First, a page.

Earth, this is NASA. Can you please send us some ideas for designing the next moon rover. Over. Last week, NASA announced it is preparing for its latest moon landing by extending an olive branch to the auto industry to design its next lunar rover.
As NASA ramps up the Artemis lunar exploration program, which will welcome a new era of moon exploration, the agency is turning to American auto companies to problem-solve the best way to get around the lunar surface.
Will it be, ground control to Major Elon?
Yes, if we’re talking an earth-based auto designer adapting to the moon, Tesla is the obvious first choice that comes to mind. Have you seen the recently unveiled Cybertruck? Where the hell else, but the moon, does this EV look better adapted for? It’s not meant for us mere earthlings…
It seems like a no-brainer for NASA to award the design contract to Elon Musk; after all, he is the man behind SpaceX. NASA states it is looking for a vehicle that is both electric and autonomous. (Two boxes checked in Tesla’s favor.)
“We are turning to industry to offer us exciting approaches to leverage existing systems here on Earth, including law enforcement, military or recreational vehicles, that could be modified for use in space to enhance our mobility architecture,” NASA’s deputy associate administrator for exploration, Steve Clarke, stated on the agency’s site.
NASA’s plan for the Artemis program is to land an exploration team back on the moon by 2024—with the overall goal of collaborating with commercial and international partners to establish sustainable exploration by 2028. The new lessons learnt during this upcoming lunar exploration will be taken to the next level when NASA sends astronauts to Mars. (Though Mars seems to already have its shizzle together when it comes to the rover department.)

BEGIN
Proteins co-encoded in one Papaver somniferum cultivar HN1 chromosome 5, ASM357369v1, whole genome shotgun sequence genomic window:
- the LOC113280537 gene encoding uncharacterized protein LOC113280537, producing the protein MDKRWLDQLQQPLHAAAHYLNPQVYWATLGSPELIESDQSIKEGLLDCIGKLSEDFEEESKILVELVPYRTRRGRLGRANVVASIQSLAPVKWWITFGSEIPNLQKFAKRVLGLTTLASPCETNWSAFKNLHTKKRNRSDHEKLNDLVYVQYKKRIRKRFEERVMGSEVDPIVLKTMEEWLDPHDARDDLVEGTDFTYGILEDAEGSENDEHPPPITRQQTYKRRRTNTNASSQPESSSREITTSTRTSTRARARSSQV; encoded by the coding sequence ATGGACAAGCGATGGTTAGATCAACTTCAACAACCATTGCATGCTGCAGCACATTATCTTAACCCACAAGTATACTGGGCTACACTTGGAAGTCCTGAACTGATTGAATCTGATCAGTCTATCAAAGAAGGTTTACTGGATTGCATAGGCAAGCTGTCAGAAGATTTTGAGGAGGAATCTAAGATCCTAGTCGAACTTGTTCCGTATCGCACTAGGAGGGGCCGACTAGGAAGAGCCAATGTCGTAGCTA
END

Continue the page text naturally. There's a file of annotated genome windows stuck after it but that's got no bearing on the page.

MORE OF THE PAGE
And one of those lessons will be getting around the moon’s moon-rock-laden surface. And that requires the right vehicle.
Still, NASA already has a jump on the process; we’ve been to the moon before. Engineers started working on lunar cars in the early 1960s. One problem with these early models? Their designs were all guesswork, since no one had yet traveled to the moon. You were dealing with a lunar module with limited storage space, thus the vehicle had to be collapsible. A mesh wheel was created to be adaptable to the uncertain terrain. Yes, they reinvented the un-reinventable wheel.
Maybe you are an auto designer who wants to throw his or her lunar vehicle hat into the arena? If so, NASA has set up an official page, trumpeting the criteria it is looking for.
In official NASA language:
NASA requires a human-class rover that will extend the exploration range of Extravehicular Activity (EVA)-suited crewmembers on the surface of the Moon. NASA refers to this mobility capability as the Lunar Terrain Vehicle (LTV). NASA has identified key LTV-required capabilities that may also have potential commercial applications. These include electric vehicle systems (e.g., energy storage, energy management and distribution, recharging), autonomous driving in high contrast lighting conditions and hazardous terrain, and extreme environment tires and possibly many others. NASA is seeking information from U.S. industry on how to approach the development of mobility capabilities with the near-term goal of launching the first LTV to the lunar surface, potentially as early as 2024.
Interested parties must turn in their moon rover ideas by March 6. So, no time to waste, time to get lunar car designing.
Maybe NASA, though, needs to think outside the box and look more towards the electric scooter industry for moon exploration? You scoop up all the irritating e-scooters that are annoying people in San Francisco and send them to the moon. It would be a win-win situation.